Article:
BTW, Apple/Darwin has a similar issue with supporting multiple CPUs. Our solution is "fat" archives. The ranlib tool sorts all archive members by cpu, builds "thin" archive libraries for each cpu, then concatenates the thin libraries together with a "fat header" which specifies the file offset and size of each thin archive. The linker, when it comes across a fat static library, looks at the fat header thens seeks along to the contained thin archive relevant to the cpu type being linked. This scheme works well, but it can produce large files because there is no attempt to reduce duplicates.
The symbol table for each original archive can properly index to the relevant members in the archive, even if other members in the super-archive (not referenced in this particular symbol table, of course) define the same symbols.
I've considered 3 approaches to the problem so far. All involve a new archive member type.
First, a new archive member type "up front" that describes each of the original archives and its symbol table.
Second, a normal/default symbol table member "up front" and a new archive member type that describes alternate symbol tables contained in the archive.
Third, a "hiding" archive member type that is essentially a way to "skip over" additional normal archive file headers to reach the first normal member, which (in all approaches) all archives share.
The third, I think, requires the least changes to the existing implementation, so I'm leaning towards it. The "hiding" archive member would have the "file name" of the represented archive immediately following the member header, followed by a completely normal archive representation starting with "<!arch>\n" and optionally including an additional "hiding" archive member covering even more hidden archives.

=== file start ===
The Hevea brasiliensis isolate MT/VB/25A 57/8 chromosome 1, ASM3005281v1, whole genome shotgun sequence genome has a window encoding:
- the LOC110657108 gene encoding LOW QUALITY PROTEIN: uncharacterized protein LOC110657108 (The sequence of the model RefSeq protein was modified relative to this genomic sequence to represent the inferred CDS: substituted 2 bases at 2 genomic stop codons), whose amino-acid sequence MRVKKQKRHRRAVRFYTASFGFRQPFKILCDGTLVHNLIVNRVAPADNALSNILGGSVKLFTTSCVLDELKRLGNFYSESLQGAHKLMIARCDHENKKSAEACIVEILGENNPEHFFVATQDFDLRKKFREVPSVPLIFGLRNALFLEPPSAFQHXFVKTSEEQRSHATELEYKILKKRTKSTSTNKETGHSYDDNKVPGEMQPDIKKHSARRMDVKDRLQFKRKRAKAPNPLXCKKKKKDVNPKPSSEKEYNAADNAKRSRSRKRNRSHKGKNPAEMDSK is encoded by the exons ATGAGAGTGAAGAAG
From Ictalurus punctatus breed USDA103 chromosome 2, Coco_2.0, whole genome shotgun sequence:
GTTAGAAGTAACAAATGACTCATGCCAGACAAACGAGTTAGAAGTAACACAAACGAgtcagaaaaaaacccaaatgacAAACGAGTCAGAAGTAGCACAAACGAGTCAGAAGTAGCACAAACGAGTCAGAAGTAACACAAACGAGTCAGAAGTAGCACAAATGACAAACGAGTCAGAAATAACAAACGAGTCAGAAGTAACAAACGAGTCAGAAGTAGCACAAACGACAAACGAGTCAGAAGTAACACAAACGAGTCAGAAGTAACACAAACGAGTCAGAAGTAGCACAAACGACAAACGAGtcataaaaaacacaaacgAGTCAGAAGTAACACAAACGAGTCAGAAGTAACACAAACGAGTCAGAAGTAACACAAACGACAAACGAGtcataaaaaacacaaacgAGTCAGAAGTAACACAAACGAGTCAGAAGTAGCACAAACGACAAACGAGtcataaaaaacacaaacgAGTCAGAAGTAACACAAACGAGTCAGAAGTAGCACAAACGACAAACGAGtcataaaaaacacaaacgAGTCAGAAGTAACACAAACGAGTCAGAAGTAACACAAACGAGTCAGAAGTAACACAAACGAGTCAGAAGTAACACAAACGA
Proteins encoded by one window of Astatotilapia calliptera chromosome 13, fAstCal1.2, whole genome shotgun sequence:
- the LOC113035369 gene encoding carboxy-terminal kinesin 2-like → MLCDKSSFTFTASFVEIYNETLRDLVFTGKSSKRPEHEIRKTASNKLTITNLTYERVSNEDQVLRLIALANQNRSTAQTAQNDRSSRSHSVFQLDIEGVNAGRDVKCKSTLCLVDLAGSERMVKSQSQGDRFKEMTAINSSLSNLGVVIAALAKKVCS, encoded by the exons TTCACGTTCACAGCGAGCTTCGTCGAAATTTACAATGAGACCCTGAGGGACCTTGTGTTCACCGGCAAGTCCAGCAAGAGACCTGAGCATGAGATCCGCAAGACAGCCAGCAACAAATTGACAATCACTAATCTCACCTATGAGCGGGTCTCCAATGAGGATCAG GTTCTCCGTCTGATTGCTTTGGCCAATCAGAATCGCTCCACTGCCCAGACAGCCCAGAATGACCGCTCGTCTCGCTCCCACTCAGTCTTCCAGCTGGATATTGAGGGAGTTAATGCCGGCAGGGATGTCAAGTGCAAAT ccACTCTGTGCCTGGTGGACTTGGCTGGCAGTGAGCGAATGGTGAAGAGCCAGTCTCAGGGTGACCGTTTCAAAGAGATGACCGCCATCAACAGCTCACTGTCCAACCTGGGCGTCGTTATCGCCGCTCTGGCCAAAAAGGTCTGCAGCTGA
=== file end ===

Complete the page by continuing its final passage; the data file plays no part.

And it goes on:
The plan is to extend the Archive class to provide for a way for clients to select a desired archive. I also will enhance ranlib to accept multiple archive names on the command line and produce the "super-archive" from ranlib.
A further need we have is to serialize the TOCs and the super-archive in a memory image (our archives are embedded in our DLL/SO, not stored separately on disk) and then provide an interface to the relevant LLVM classes (Linker, primarily) for accessing archives in memory rather than on disk, a feature absent from the current implementation.
For our purposes, extending the Archive class to support specification of the archive using a memory object instead of a file, recognizing the "hiding" member type, and extending ranlib to produce the new super archives is all we really need.
Any thoughts or suggestions would be welcome.